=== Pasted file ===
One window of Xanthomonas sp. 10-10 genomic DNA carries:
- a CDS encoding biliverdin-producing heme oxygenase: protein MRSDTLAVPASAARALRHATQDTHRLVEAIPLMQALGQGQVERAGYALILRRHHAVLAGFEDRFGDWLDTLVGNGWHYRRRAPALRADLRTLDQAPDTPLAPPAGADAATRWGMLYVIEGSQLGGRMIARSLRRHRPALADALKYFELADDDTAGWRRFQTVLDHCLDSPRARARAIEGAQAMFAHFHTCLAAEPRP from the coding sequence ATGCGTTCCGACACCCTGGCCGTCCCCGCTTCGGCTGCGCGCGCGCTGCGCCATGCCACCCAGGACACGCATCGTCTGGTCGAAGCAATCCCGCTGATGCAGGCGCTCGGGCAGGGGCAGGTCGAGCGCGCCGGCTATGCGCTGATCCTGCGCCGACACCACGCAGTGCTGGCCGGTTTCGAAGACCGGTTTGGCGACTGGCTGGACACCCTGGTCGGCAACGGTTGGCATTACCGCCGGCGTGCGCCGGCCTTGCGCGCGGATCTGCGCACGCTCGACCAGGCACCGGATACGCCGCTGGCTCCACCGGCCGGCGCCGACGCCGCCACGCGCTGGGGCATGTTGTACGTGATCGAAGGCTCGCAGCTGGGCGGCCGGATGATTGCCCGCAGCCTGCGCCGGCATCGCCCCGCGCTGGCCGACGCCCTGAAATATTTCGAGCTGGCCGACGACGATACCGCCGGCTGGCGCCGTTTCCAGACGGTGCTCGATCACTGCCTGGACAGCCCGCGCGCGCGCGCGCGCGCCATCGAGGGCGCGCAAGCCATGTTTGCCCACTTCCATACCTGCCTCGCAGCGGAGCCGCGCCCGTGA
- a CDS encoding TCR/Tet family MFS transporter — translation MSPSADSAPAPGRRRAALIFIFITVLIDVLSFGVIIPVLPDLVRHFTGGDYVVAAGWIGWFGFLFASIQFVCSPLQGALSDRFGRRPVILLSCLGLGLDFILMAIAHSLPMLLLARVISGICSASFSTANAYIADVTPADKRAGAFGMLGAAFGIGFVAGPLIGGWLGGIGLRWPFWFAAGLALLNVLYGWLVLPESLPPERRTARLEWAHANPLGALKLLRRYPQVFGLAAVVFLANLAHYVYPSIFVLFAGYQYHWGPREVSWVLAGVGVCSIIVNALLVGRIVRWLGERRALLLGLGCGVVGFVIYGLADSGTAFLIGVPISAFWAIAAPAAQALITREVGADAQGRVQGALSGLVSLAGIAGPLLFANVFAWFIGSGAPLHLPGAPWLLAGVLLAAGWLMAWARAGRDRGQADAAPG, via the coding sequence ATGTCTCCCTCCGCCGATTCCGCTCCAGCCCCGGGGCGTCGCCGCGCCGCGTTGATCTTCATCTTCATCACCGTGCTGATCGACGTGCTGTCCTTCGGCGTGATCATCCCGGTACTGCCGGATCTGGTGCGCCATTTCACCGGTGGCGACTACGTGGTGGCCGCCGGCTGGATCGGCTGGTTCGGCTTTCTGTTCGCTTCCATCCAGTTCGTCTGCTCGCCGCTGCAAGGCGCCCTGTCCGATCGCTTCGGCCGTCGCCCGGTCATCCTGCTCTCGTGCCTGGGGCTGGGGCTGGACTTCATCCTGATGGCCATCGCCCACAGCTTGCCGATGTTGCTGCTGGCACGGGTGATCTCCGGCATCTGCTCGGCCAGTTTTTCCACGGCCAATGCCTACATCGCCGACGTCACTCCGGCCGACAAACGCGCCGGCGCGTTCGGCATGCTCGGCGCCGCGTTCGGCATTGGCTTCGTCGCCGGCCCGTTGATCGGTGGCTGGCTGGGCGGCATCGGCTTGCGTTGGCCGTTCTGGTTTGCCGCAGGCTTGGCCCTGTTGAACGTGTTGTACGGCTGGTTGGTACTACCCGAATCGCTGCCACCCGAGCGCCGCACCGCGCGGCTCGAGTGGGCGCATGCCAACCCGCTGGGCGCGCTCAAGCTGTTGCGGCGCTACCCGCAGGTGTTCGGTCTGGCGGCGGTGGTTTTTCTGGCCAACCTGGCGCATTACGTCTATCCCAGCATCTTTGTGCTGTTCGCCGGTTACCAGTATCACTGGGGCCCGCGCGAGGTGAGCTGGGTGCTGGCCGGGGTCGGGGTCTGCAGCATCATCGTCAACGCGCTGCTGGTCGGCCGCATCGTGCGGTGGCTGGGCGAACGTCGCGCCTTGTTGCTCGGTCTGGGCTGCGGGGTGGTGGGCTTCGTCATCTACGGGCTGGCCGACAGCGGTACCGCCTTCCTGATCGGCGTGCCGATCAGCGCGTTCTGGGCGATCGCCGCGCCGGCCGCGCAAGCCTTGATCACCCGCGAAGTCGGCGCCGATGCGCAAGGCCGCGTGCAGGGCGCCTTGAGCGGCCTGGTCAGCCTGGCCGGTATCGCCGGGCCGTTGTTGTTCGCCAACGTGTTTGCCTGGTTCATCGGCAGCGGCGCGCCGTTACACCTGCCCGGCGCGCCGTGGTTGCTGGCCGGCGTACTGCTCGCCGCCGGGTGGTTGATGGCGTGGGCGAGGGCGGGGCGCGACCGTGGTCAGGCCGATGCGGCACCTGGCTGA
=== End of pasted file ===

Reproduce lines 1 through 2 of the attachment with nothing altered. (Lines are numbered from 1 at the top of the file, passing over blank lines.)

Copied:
One window of Xanthomonas sp. 10-10 genomic DNA carries:
- a CDS encoding biliverdin-producing heme oxygenase: protein MRSDTLAVPASAARALRHATQDTHRLVEAIPLMQALGQGQVERAGYALILRRHHAVLAGFEDRFGDWLDTLVGNGWHYRRRAPALRADLRTLDQAPDTPLAPPAGADAATRWGMLYVIEGSQLGGRMIARSLRRHRPALADALKYFELADDDTAGWRRFQTVLDHCLDSPRARARAIEGAQAMFAHFHTCLAAEPRP from the coding sequence ATGCGTTCCGACACCCTGGCCGTCCCCGCTTCGGCTGCGCGCGCGCTGCGCCATGCCACCCAGGACACGCATCGTCTGGTCGAAGCAATCCCGCTGATGCAGGCGCTCGGGCAGGGGCAGGTCGAGCGCGCCGGCTATGCGCTGATCCTGCGCCGACACCACGCAGTGCTGGCCGGTTTCGAAGACCGGTTTGGCGACTGGCTGGACACCCTGGTCGGCAACGGTTGGCATTACCGCCGGCGTGCGCCGGCCTTGCGCGCGGATCTGCGCACGCTCGACCAGGCACCGGATACGCCGCTGGCTCCACCGGCCGGCGCCGACGCCGCCACGCGCTGGGGCATGTTGTACGTGATCGAAGGCTCGCAGCTGGGCGGCCGGATGATTGCCCGCAGCCTGCGCCGGCATCGCCCCGCGCTGGCCGACGCCCTGAAATATTTCGAGCTGGCCGACGACGATACCGCCGGCTGGCGCCGTTTCCAGACGGTGCTCGATCACTGCCTGGACAGCCCGCGCGCGCGCGCGCGCGCCATCGAGGGCGCGCAAGCCATGTTTGCCCACTTCCATACCTGCCTCGCAGCGGAGCCGCGCCCGTGA